Luke 24:46. Speaking to his disciples on the night of his alleged resurrection, he said, "Thus it is written and thus it was necessary for the Christ to suffer and to rise from the dead the third day."

    Corinthians 15:3-4 ....He rose again the third day according to the scriptures.


    Not a single Old Testament passage makes this alleged third-day prediction. It simply doesn't exist.
     
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  7. Brian2

    Brian2 Well-Known Member

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    People who do not believe prophecy have decided that much Biblical prophecy was written after the event and tried to show that is the case. Skeptics use this scholarship to say that the prophecies were written after the event and scrub those prophecies of the possible real ones.
    Another method is to say that the stories of the events were made up just so they could fulfil earlier prophecies. Skeptics love this idea also.
    Since all scripture is open to interpretation another thing sceptics like doing is to point out that others have interpreted the prophecy in a different way so therefore it cannot be considered as a valid prophecy.
    All these things are used against the Biblical prophecies. There are still prophecies that in there that would pass the tests imo,,,,,,,,,,,,,,,,,,,but that opinion is subjective.
     
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  8. Trailblazer

    Trailblazer Veteran Member

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    I would say that a prophecy is a prediction made by a prophet...
    Anyone can make a prediction but that does not make them a prophet.
     
  9. Altfish

    Altfish Veteran Member

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    How do you become a prophet?
     
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  10. Trailblazer

    Trailblazer Veteran Member

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    That is because it is all bunk that men wrote. :rolleyes:

    Here are Christians grasping at straws again... Talk about wishful thinking.
    Does the Old Testament Predict Jesus' Resurrection?
     
    #10 Trailblazer, May 6, 2021
    Last edited: May 6, 2021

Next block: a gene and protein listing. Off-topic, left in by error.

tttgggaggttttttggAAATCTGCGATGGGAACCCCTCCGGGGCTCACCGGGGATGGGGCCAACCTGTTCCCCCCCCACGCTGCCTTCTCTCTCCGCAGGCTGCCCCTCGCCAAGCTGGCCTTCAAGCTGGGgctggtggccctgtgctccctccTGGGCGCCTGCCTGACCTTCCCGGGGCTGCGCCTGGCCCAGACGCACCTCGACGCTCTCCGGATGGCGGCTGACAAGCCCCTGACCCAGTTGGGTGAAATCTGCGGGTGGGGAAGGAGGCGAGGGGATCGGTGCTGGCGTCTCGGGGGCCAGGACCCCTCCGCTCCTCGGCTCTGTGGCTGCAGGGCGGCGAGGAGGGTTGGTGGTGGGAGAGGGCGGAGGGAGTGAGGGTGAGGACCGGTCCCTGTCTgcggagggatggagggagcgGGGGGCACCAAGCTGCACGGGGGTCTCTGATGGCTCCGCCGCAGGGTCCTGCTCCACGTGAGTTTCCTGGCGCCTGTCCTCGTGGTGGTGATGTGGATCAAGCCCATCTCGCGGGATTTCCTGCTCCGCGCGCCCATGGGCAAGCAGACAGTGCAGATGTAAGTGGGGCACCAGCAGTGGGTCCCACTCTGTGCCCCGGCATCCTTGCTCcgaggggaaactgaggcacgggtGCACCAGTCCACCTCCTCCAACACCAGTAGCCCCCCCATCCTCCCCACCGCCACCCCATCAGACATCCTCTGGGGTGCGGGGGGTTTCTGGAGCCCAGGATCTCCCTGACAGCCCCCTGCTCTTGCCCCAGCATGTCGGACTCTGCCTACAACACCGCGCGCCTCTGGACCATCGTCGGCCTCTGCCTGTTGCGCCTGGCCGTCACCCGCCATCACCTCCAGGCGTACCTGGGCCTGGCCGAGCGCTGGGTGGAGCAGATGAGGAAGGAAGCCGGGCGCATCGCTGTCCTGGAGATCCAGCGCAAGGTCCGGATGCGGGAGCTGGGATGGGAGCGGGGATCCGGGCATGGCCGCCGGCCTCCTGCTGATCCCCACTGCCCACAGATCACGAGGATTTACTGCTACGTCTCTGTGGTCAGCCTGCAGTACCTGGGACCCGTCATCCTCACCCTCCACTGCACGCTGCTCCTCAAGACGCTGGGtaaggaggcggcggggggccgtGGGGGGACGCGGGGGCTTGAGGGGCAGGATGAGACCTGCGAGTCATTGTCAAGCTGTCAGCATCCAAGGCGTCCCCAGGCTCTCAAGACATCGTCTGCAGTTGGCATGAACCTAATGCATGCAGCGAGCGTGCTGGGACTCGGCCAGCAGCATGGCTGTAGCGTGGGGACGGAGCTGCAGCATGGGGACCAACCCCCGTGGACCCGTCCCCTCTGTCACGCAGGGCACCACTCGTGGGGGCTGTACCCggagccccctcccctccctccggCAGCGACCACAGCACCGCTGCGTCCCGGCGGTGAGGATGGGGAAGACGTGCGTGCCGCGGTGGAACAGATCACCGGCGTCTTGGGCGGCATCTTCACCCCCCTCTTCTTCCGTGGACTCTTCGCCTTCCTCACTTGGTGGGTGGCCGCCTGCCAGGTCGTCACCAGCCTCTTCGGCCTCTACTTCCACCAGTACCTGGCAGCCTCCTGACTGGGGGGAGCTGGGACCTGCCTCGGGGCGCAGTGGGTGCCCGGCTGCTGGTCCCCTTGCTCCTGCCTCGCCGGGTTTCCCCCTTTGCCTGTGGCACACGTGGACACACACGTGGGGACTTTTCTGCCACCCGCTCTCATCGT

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  11. Trailblazer

    Trailblazer Veteran Member

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    God assigns the status.
     
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  12. Altfish

    Altfish Veteran Member

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    Ah!
     
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  13. 1213

    1213 Well-Known Member

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    I think prophesies in the Bible are mainly warnings for disciples of Jesus so that they are prepared when certain things happen. I don’t think they are meant to be evidence, for I don’t think anything would be sufficient for a person who doesn’t want to be loyal to God. But, for me they are also evidence, they confirm the matter, when things go as told in the Bible.
     
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  14. Vinayaka

    Vinayaka devotee
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    I appreciate your efforts to form a clear argument against prophecy. I'm not convinced it will have much effect, as people who believe in them seem rather hard-wired on the concept. For me, I simple don't believe in prophecy period. I think it's silly, some kind of wishful daydreaming, or in the case of people making them, wishful thinking. There is no prophecy that I've ever heard of that seems at all convincing to me. They're always really vague, based on silly numbers and dates, and lacking much logic. The modern ones seem just scare tactics.

    Best wishes on your endeavour though.
     
    #14 Vinayaka, May 6, 2021
    Last edited: May 6, 2021
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  15. Vinayaka

    Vinayaka devotee
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    Is there anything besides an 'alleged' prophecy. I think all prophecies are alleged.
     
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  16. Vinayaka

    Vinayaka devotee
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    You tell everyone you're one?
     
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  17. Trailblazer

    Trailblazer Veteran Member

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    They are all alleged until they are fulfilled.
     
  18. sun rise

    sun rise "This is the Hour of God"
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    Or the person has partial foreknowledge. Or had foreknowledge but did not have the intellectual/cultural background to understand the vision.
     
  19. Tiberius

    Tiberius Well-Known Member

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    Also seems to me that prophecies are a lot less clear about what they're saying. Makes it easy for people to interpret them in a way that supports whatever point they want to support.
     
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  20. Tiberius

    Tiberius Well-Known Member

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    I'm not trying to argue against prophecies, per se. I'm trying to form a set of criteria that help us determine which prophecies are valid.